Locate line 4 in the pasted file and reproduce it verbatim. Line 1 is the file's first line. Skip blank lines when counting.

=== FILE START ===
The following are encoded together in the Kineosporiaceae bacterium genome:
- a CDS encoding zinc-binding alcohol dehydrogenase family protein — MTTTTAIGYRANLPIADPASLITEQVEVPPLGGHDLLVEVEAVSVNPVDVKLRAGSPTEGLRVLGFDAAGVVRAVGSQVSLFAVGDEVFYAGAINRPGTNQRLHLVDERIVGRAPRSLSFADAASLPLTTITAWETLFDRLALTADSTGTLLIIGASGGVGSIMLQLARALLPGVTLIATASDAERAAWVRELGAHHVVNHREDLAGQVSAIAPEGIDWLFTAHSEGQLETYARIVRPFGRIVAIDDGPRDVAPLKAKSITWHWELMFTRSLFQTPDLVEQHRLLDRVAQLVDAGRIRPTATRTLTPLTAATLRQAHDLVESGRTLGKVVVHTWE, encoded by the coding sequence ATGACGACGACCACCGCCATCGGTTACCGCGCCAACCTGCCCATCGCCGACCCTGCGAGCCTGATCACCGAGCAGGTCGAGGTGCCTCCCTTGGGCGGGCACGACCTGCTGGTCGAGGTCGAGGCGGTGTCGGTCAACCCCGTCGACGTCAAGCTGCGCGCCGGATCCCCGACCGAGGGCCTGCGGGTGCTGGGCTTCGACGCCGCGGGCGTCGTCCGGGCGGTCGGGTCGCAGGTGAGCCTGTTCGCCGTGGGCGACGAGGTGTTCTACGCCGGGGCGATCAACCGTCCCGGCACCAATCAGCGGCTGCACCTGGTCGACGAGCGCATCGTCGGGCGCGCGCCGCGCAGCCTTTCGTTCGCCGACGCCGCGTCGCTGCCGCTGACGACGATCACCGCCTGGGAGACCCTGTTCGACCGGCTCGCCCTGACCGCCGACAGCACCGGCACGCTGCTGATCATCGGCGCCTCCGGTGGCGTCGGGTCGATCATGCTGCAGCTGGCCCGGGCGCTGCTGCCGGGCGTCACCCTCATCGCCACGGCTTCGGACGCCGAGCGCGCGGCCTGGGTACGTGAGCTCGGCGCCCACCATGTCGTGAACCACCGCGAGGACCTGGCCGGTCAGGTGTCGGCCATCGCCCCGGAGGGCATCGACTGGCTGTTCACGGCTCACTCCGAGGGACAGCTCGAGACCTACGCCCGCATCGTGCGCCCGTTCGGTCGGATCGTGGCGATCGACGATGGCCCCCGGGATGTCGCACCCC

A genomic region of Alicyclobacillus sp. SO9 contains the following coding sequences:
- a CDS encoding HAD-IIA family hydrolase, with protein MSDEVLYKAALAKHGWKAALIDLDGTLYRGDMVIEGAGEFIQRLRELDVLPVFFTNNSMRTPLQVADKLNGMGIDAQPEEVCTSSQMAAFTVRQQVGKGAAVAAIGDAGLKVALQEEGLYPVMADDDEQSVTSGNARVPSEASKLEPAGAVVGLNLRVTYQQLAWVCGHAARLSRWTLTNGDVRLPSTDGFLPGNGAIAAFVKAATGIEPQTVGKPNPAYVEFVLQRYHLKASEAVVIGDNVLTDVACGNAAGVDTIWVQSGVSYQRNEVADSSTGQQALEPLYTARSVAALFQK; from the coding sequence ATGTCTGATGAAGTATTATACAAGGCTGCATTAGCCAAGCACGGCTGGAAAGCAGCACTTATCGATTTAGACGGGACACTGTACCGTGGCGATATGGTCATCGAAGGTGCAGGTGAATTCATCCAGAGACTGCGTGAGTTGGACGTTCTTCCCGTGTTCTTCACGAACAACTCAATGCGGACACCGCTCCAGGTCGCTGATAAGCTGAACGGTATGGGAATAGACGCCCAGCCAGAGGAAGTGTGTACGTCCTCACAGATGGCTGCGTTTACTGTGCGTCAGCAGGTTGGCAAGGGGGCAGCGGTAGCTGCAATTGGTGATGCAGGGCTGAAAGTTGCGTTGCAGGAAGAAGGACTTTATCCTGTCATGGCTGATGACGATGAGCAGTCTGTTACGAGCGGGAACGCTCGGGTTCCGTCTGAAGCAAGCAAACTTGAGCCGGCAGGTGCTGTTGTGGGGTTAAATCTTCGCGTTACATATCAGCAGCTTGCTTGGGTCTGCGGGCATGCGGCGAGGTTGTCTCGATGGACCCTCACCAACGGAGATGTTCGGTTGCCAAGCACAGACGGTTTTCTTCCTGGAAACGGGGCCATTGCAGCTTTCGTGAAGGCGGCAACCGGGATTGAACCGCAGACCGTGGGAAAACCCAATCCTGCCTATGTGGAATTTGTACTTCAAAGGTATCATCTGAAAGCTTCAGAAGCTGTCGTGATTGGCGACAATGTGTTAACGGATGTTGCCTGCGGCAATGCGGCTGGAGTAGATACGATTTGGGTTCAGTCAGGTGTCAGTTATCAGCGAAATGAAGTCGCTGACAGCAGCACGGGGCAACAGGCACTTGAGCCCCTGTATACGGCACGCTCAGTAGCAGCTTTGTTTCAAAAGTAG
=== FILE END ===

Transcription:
- a CDS encoding HAD-IIA family hydrolase, with protein MSDEVLYKAALAKHGWKAALIDLDGTLYRGDMVIEGAGEFIQRLRELDVLPVFFTNNSMRTPLQVADKLNGMGIDAQPEEVCTSSQMAAFTVRQQVGKGAAVAAIGDAGLKVALQEEGLYPVMADDDEQSVTSGNARVPSEASKLEPAGAVVGLNLRVTYQQLAWVCGHAARLSRWTLTNGDVRLPSTDGFLPGNGAIAAFVKAATGIEPQTVGKPNPAYVEFVLQRYHLKASEAVVIGDNVLTDVACGNAAGVDTIWVQSGVSYQRNEVADSSTGQQALEPLYTARSVAALFQK; from the coding sequence ATGTCTGATGAAGTATTATACAAGGCTGCATTAGCCAAGCACGGCTGGAAAGCAGCACTTATCGATTTAGACGGGACACTGTACCGTGGCGATATGGTCATCGAAGGTGCAGGTGAATTCATCCAGAGACTGCGTGAGTTGGACGTTCTTCCCGTGTTCTTCACGAACAACTCAATGCGGACACCGCTCCAGGTCGCTGATAAGCTGAACGGTATGGGAATAGACGCCCAGCCAGAGGAAGTGTGTACGTCCTCACAGATGGCTGCGTTTACTGTGCGTCAGCAGGTTGGCAAGGGGGCAGCGGTAGCTGCAATTGGTGATGCAGGGCTGAAAGTTGCGTTGCAGGAAGAAGGACTTTATCCTGTCATGGCTGATGACGATGAGCAGTCTGTTACGAGCGGGAACGCTCGGGTTCCGTCTGAAGCAAGCAAACTTGAGCCGGCAGGTGCTGTTGTGGGGTTAAATCTTCGCGTTACATATCAGCAGCTTGCTTGGGTCTGCGGGCATGCGGCGAGGTTGTCTCGATGGACCCTCACCAACGGAGATGTTCGGTTGCCAAGCACAGACGGTTTTCTTCCTGGAAACGGGGCCATTGCAGCTTTCGTGAAGGCGGCAACCGGGATTGAACCGCAGACCGTGGGAAAACCCAATCCTGCCTATGTGGAATTTGTACTTCAAAGGTATCATCTGAAAGCTTCAGAAGCTGTCGTGATTGGCGACAATGTGTTAACGGATGTTGCCTGCGGCAATGCGGCTGGAGTAGATACGATTTGGGTTCAGTCAGGTGTCAGTTATCAGCGAAATGAAGTCGCTGACAGCAGCACGGGGCAACAGGCACTTGAGCCCCTGTATACGGCACGCTCAGTAGCAGCTTTGTTTCAAAAGTAG